There are a lot of different things mixed up in your question, I strongly suggest you take a bit of time (away from the keyboard!) to think through what you're trying to achieve here.
Firstly, geographic ontologies can get quite complex, and a lot of work has already been done in this area. Probably the obvious starting point is the GeoNames ontology, which gives names to geographic features, including cities like Dehli and countries like India. At the very least you should re-use those names for the places in your application, as that will maximise the chances that your data can be successfully joined with other available linked-data sources.
However, you probably don't want the whole of GeoNames in your application (I'm guessing), so you also need to be clear why you need an ontology at all. A good way to approach this is from the outside of your application: rather than worry about which kind of Jena model to use, start by thinking through ways to complete the sentence "using the ontology, a user of my application will be able to ...". That should then lead you on to establishing some competency questions (see, for example, section 3 of this guide) for your ontology. Once you know what kinds of information you want to represent, and what kinds of queries you need to apply to it, your technology choices will be much clearer. I realise that these applications are typically developed iteratively, and you'll want to try some code out fairly early on, but I still advocate getting your destination more clearly in mind before you start your coding journey.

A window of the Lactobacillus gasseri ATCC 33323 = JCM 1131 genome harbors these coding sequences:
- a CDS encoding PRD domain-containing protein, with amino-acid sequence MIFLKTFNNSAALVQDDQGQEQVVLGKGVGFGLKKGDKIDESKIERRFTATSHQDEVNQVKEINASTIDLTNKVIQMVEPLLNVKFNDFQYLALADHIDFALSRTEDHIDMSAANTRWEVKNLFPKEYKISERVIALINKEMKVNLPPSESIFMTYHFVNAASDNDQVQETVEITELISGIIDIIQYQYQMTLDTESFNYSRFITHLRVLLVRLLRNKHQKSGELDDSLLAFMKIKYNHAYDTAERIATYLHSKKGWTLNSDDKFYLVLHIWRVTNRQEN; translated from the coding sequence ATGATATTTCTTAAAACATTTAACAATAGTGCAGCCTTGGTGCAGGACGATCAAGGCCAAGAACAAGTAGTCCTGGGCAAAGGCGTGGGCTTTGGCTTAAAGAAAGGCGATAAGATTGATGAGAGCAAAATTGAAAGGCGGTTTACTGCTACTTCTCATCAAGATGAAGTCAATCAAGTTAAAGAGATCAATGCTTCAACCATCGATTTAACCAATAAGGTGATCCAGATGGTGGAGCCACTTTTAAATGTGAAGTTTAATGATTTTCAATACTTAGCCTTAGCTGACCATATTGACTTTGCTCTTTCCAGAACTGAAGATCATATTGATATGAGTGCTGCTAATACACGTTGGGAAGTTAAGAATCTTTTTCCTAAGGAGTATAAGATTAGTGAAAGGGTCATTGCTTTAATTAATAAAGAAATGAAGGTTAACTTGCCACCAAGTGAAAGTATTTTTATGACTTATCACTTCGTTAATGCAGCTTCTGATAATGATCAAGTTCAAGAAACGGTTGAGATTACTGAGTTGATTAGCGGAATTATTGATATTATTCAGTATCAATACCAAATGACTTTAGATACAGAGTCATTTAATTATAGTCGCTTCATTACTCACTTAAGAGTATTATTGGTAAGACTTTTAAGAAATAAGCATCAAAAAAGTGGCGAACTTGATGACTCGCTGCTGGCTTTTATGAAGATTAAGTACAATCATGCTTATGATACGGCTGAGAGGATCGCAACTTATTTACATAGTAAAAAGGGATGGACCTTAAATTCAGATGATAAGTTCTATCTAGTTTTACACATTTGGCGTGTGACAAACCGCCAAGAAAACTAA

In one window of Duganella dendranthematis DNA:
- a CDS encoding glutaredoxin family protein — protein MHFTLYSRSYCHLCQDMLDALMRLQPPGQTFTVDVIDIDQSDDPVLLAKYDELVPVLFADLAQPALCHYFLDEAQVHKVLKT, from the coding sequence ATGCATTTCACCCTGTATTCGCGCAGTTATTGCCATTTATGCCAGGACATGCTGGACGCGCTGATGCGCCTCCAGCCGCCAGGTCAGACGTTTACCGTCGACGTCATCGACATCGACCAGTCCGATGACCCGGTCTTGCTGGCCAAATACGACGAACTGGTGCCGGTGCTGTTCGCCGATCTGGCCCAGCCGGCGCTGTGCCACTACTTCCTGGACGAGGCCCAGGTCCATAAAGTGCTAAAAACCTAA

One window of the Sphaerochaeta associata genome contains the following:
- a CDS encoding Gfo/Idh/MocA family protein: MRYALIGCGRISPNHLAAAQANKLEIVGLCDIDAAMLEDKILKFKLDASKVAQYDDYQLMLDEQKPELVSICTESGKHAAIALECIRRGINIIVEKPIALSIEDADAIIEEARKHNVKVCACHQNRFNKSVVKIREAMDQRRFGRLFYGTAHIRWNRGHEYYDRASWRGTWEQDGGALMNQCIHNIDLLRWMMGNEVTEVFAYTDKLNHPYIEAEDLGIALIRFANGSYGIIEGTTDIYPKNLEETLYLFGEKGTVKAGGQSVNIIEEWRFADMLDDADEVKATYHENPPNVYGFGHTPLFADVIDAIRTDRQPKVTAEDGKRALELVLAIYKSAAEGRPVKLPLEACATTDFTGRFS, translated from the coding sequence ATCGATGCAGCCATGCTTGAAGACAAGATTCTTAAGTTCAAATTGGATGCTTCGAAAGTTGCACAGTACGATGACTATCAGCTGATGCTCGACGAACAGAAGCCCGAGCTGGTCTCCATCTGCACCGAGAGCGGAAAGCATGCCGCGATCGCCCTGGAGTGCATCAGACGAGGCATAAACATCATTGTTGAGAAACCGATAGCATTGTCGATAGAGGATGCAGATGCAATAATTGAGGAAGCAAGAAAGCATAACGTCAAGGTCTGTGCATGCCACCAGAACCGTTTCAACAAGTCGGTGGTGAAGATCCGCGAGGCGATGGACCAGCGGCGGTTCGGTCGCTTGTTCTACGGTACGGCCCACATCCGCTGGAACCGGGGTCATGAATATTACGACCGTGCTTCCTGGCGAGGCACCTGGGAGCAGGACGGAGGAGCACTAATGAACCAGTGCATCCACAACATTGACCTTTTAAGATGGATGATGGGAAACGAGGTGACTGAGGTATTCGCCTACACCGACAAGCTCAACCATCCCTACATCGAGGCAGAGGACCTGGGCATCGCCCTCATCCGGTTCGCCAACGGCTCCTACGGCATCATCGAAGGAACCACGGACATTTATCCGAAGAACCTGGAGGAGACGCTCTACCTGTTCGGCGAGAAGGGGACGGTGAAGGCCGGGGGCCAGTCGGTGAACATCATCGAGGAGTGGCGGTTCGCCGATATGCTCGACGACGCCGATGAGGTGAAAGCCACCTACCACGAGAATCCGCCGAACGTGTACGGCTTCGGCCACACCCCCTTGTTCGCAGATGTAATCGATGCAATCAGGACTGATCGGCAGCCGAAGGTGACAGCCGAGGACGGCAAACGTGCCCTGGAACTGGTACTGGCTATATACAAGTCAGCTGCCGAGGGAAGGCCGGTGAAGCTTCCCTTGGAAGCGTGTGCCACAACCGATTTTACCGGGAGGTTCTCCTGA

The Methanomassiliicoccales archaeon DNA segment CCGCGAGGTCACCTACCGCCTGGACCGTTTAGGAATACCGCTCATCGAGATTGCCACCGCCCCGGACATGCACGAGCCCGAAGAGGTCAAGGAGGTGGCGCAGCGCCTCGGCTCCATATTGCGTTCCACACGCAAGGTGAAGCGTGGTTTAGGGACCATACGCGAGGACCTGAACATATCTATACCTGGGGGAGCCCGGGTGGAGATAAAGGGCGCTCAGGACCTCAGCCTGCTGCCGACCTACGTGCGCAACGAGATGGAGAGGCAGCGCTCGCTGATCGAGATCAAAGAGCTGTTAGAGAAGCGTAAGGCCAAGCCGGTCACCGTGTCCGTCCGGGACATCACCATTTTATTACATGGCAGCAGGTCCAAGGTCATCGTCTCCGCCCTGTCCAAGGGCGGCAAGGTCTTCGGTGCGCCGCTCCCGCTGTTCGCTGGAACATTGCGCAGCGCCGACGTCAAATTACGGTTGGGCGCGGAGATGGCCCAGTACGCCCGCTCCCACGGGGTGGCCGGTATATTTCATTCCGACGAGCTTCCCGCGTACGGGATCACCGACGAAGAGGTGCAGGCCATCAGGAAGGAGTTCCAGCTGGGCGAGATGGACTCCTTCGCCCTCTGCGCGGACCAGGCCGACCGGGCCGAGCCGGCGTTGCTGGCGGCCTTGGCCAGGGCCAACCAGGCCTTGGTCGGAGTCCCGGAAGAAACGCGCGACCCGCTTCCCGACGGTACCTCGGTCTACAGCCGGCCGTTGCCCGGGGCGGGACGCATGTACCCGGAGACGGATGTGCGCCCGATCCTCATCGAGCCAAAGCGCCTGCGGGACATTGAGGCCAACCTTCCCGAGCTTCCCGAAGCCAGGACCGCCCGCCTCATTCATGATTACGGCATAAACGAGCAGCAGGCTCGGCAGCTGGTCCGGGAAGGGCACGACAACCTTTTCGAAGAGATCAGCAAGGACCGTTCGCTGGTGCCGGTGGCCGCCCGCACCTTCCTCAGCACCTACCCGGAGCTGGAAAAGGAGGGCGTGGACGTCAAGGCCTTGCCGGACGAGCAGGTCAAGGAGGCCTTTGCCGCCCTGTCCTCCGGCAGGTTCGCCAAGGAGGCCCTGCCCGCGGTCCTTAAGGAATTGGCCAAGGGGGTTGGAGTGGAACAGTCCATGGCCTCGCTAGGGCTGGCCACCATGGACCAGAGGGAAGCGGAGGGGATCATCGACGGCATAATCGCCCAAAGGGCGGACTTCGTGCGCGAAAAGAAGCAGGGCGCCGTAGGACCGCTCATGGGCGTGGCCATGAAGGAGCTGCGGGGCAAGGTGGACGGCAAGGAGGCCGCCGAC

You imply that you want to use Jena to drive a web site. There are many choices here. Don't be mislead by the term semantic web - this actually means bringing web-like qualities to interlined data sets, rather than putting semantics into human readable web pages per se. While you can do so, and many people do, you'll need some additional layers in your architecture. We typically use one of two approaches: using Jena with a templating engine, such as Velocity, in a servlets container, or using a Ruby web framework and driving Jena via JRuby. There are many other ways to solve this particular problem: Jena doesn't address web publishing directly, but it can be used within any Java-based web framework.
Finally, regarding namespaces, you should really re-use existing vocabularies, and hence namespaces, where possible. Don't make up new names for things which already have representations on the web of data somewhere. Use GeoNames, or DbPedia, or any of the many other published vocabularies where they fit. If they don't fit, then you should create a new name rather than use an existing name in a non-compatible way. In this case, you should use the web domain of your application (e.g. your company or university) as the basis for the namespace. Ideally, you should publish your ontology at the base URL of the namespace, but this can sometimes be hard to arrange depending on local web policies.